Japanese designers Nendo have completed the interior of a mental health clinic in Akasaka, Tokyo, where none of the doors open and patients and staff instead move around the building by opening sections of the walls.
Called MD.net Clinic Akasaka, the project includes sliding bookcases behind which the consultation rooms can be found and a single opening door at the end of the corridor that reveals a window to the outside.
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Nendo’s new interior design project in Tokyo
“MD.net Clinic AKASAKA”, a new mental health clinic
The interior design for a mental health clinic in Akasaka, Tokyo. The clinic specializes in total mental health care: in addition to standard consultations with a psychiatrist, it offers such services as corporate consulting and support for patients returning to the workplace.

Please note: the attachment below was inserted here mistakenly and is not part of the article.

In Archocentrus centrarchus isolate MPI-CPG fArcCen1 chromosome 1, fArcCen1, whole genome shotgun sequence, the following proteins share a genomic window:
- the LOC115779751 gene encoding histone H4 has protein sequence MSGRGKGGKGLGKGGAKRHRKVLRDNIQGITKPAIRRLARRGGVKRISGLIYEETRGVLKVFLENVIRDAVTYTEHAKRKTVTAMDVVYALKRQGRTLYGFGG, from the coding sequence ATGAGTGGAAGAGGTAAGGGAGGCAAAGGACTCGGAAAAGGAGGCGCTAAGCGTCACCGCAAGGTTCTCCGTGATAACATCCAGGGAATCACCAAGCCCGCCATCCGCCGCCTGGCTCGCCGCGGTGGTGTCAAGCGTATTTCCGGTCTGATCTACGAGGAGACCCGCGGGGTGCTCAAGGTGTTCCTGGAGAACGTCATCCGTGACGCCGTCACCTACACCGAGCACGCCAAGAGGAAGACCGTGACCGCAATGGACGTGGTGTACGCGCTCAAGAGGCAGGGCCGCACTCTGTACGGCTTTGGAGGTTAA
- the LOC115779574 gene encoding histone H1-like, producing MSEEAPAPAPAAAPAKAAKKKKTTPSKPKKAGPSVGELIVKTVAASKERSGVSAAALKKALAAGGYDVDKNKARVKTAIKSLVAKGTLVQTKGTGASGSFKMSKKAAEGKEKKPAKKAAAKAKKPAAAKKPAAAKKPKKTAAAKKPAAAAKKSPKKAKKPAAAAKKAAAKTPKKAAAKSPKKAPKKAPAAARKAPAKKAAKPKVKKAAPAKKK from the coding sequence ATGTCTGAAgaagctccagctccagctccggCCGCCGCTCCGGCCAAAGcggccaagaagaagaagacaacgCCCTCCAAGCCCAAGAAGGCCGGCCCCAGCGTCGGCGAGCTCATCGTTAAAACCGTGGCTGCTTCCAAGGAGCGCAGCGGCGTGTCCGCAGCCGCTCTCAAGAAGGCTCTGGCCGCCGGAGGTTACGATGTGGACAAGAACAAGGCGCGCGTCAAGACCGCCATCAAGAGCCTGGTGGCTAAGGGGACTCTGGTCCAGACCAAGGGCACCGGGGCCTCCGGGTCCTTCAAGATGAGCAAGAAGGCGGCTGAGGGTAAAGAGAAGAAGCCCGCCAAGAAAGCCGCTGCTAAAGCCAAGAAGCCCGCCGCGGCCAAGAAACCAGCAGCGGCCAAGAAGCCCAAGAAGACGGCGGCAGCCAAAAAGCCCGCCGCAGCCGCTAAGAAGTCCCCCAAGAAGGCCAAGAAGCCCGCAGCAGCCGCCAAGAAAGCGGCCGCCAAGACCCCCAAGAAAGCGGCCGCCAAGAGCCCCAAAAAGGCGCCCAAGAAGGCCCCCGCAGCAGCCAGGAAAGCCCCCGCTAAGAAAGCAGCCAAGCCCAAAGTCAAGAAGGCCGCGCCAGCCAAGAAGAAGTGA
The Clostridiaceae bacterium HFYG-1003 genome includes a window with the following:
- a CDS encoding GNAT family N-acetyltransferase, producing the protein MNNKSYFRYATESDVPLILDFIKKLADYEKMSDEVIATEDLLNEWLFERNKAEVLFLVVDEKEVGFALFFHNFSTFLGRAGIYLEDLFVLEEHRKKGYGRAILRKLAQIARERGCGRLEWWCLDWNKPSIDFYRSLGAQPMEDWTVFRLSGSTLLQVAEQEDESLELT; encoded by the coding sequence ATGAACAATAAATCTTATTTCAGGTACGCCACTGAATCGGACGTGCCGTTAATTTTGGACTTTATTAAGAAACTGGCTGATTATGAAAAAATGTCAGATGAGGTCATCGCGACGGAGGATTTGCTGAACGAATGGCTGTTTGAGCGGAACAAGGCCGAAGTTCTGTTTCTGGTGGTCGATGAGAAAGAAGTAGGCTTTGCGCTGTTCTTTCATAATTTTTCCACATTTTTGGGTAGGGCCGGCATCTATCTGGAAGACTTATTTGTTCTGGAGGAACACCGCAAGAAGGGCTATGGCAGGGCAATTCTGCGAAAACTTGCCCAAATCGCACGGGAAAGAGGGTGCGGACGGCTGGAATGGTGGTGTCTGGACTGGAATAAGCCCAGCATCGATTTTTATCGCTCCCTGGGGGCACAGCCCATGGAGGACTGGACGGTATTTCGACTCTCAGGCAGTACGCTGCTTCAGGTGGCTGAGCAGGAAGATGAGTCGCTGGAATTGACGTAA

Rather than getting patients back to a 'zero', a neutral starting place, the traditional model for mental health care, the clinic aims to provide patients with something extra: a further richness in their daily lives that they did not have before starting treatment. The interior design is an attempt to express this philosophy in space.
The 'doors' that line the walls of the clinic do not open, and 'ordinary' parts of the walls open up into new spaces. The consultation rooms are entered by sliding the bookshelves sideways. The door at the end of the hallway opens onto a window; the amount of light in the hallway is controlled by opening and closing the door.
By providing alternate perspectives for viewing the world, and avoiding being trapped by pre-existing perceptions, the interior allows visitors--and staff members--to experience opening new doors in their hearts, one after the other.